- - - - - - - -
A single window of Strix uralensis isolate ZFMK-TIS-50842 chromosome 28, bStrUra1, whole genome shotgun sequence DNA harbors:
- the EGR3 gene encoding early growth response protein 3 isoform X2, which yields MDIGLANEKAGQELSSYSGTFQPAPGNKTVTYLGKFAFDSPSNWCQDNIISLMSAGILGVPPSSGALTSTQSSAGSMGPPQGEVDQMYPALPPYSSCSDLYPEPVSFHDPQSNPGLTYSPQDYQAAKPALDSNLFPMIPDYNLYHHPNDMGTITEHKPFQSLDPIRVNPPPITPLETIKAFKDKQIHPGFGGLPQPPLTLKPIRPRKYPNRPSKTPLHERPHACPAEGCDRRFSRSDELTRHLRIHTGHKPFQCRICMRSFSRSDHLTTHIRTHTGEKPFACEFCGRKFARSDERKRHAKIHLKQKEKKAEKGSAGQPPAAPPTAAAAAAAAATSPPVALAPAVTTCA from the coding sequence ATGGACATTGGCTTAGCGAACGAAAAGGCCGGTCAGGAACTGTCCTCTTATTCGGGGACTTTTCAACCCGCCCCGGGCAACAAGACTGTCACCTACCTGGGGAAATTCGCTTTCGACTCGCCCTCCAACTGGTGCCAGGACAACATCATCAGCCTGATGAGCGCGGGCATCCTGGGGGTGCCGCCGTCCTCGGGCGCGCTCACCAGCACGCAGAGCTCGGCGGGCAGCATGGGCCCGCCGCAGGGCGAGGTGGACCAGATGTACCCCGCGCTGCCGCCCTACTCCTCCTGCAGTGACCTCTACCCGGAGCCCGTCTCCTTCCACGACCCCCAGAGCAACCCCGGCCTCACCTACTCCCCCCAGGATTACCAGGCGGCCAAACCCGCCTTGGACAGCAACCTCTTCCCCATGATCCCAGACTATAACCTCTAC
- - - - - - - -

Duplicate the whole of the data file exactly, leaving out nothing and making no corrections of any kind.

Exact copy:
A single window of Strix uralensis isolate ZFMK-TIS-50842 chromosome 28, bStrUra1, whole genome shotgun sequence DNA harbors:
- the EGR3 gene encoding early growth response protein 3 isoform X2, which yields MDIGLANEKAGQELSSYSGTFQPAPGNKTVTYLGKFAFDSPSNWCQDNIISLMSAGILGVPPSSGALTSTQSSAGSMGPPQGEVDQMYPALPPYSSCSDLYPEPVSFHDPQSNPGLTYSPQDYQAAKPALDSNLFPMIPDYNLYHHPNDMGTITEHKPFQSLDPIRVNPPPITPLETIKAFKDKQIHPGFGGLPQPPLTLKPIRPRKYPNRPSKTPLHERPHACPAEGCDRRFSRSDELTRHLRIHTGHKPFQCRICMRSFSRSDHLTTHIRTHTGEKPFACEFCGRKFARSDERKRHAKIHLKQKEKKAEKGSAGQPPAAPPTAAAAAAAAATSPPVALAPAVTTCA from the coding sequence ATGGACATTGGCTTAGCGAACGAAAAGGCCGGTCAGGAACTGTCCTCTTATTCGGGGACTTTTCAACCCGCCCCGGGCAACAAGACTGTCACCTACCTGGGGAAATTCGCTTTCGACTCGCCCTCCAACTGGTGCCAGGACAACATCATCAGCCTGATGAGCGCGGGCATCCTGGGGGTGCCGCCGTCCTCGGGCGCGCTCACCAGCACGCAGAGCTCGGCGGGCAGCATGGGCCCGCCGCAGGGCGAGGTGGACCAGATGTACCCCGCGCTGCCGCCCTACTCCTCCTGCAGTGACCTCTACCCGGAGCCCGTCTCCTTCCACGACCCCCAGAGCAACCCCGGCCTCACCTACTCCCCCCAGGATTACCAGGCGGCCAAACCCGCCTTGGACAGCAACCTCTTCCCCATGATCCCAGACTATAACCTCTAC